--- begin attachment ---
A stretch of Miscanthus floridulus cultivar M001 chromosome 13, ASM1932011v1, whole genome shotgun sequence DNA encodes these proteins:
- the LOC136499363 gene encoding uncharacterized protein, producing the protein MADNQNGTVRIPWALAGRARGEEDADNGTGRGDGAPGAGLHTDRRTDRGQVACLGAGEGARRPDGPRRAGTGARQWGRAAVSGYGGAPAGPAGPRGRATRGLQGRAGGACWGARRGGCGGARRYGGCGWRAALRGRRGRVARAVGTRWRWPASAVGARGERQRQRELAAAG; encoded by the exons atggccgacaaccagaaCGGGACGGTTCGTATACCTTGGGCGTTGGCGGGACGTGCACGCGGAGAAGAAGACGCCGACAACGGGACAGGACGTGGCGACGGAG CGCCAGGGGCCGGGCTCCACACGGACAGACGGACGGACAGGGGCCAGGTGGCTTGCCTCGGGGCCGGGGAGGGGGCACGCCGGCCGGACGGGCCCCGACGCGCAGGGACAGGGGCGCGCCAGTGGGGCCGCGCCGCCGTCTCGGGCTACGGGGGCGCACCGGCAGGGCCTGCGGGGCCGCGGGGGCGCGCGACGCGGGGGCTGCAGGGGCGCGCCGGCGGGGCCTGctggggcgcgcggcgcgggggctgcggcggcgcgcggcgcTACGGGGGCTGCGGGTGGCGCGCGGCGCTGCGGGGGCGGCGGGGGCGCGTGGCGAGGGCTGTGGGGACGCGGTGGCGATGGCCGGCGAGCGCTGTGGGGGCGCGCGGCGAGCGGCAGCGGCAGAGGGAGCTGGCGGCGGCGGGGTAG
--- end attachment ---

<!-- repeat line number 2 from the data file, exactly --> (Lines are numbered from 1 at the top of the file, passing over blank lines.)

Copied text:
- the LOC136499363 gene encoding uncharacterized protein, producing the protein MADNQNGTVRIPWALAGRARGEEDADNGTGRGDGAPGAGLHTDRRTDRGQVACLGAGEGARRPDGPRRAGTGARQWGRAAVSGYGGAPAGPAGPRGRATRGLQGRAGGACWGARRGGCGGARRYGGCGWRAALRGRRGRVARAVGTRWRWPASAVGARGERQRQRELAAAG; encoded by the exons atggccgacaaccagaaCGGGACGGTTCGTATACCTTGGGCGTTGGCGGGACGTGCACGCGGAGAAGAAGACGCCGACAACGGGACAGGACGTGGCGACGGAG CGCCAGGGGCCGGGCTCCACACGGACAGACGGACGGACAGGGGCCAGGTGGCTTGCCTCGGGGCCGGGGAGGGGGCACGCCGGCCGGACGGGCCCCGACGCGCAGGGACAGGGGCGCGCCAGTGGGGCCGCGCCGCCGTCTCGGGCTACGGGGGCGCACCGGCAGGGCCTGCGGGGCCGCGGGGGCGCGCGACGCGGGGGCTGCAGGGGCGCGCCGGCGGGGCCTGctggggcgcgcggcgcgggggctgcggcggcgcgcggcgcTACGGGGGCTGCGGGTGGCGCGCGGCGCTGCGGGGGCGGCGGGGGCGCGTGGCGAGGGCTGTGGGGACGCGGTGGCGATGGCCGGCGAGCGCTGTGGGGGCGCGCGGCGAGCGGCAGCGGCAGAGGGAGCTGGCGGCGGCGGGGTAG